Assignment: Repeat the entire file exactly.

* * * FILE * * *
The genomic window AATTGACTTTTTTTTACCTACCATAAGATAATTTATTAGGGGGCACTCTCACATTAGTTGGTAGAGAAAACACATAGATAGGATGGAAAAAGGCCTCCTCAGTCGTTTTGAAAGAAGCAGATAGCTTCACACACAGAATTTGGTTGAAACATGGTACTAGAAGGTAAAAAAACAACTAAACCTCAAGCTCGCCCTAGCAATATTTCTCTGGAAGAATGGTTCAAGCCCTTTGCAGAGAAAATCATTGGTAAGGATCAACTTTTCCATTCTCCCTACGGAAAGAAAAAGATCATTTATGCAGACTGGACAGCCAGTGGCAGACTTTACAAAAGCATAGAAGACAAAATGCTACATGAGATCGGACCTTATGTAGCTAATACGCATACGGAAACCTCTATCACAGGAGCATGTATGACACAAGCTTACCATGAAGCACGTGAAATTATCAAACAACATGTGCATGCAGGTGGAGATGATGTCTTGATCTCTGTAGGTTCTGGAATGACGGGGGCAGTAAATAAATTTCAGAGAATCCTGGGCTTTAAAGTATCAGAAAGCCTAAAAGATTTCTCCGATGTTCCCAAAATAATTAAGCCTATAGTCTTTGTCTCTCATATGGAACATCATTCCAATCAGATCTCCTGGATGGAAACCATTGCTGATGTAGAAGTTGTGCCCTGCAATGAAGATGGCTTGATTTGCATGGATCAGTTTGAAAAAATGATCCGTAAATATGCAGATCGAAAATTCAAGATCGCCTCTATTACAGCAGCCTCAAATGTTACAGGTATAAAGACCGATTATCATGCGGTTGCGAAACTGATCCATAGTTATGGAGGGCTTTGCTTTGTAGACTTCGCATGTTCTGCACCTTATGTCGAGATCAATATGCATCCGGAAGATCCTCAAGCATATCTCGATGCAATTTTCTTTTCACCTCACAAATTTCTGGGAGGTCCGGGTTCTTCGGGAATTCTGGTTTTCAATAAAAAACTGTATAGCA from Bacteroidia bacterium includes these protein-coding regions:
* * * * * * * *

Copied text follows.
The genomic window AATTGACTTTTTTTTACCTACCATAAGATAATTTATTAGGGGGCACTCTCACATTAGTTGGTAGAGAAAACACATAGATAGGATGGAAAAAGGCCTCCTCAGTCGTTTTGAAAGAAGCAGATAGCTTCACACACAGAATTTGGTTGAAACATGGTACTAGAAGGTAAAAAAACAACTAAACCTCAAGCTCGCCCTAGCAATATTTCTCTGGAAGAATGGTTCAAGCCCTTTGCAGAGAAAATCATTGGTAAGGATCAACTTTTCCATTCTCCCTACGGAAAGAAAAAGATCATTTATGCAGACTGGACAGCCAGTGGCAGACTTTACAAAAGCATAGAAGACAAAATGCTACATGAGATCGGACCTTATGTAGCTAATACGCATACGGAAACCTCTATCACAGGAGCATGTATGACACAAGCTTACCATGAAGCACGTGAAATTATCAAACAACATGTGCATGCAGGTGGAGATGATGTCTTGATCTCTGTAGGTTCTGGAATGACGGGGGCAGTAAATAAATTTCAGAGAATCCTGGGCTTTAAAGTATCAGAAAGCCTAAAAGATTTCTCCGATGTTCCCAAAATAATTAAGCCTATAGTCTTTGTCTCTCATATGGAACATCATTCCAATCAGATCTCCTGGATGGAAACCATTGCTGATGTAGAAGTTGTGCCCTGCAATGAAGATGGCTTGATTTGCATGGATCAGTTTGAAAAAATGATCCGTAAATATGCAGATCGAAAATTCAAGATCGCCTCTATTACAGCAGCCTCAAATGTTACAGGTATAAAGACCGATTATCATGCGGTTGCGAAACTGATCCATAGTTATGGAGGGCTTTGCTTTGTAGACTTCGCATGTTCTGCACCTTATGTCGAGATCAATATGCATCCGGAAGATCCTCAAGCATATCTCGATGCAATTTTCTTTTCACCTCACAAATTTCTGGGAGGTCCGGGTTCTTCGGGAATTCTGGTTTTCAATAAAAAACTGTATAGCA from Bacteroidia bacterium includes these protein-coding regions: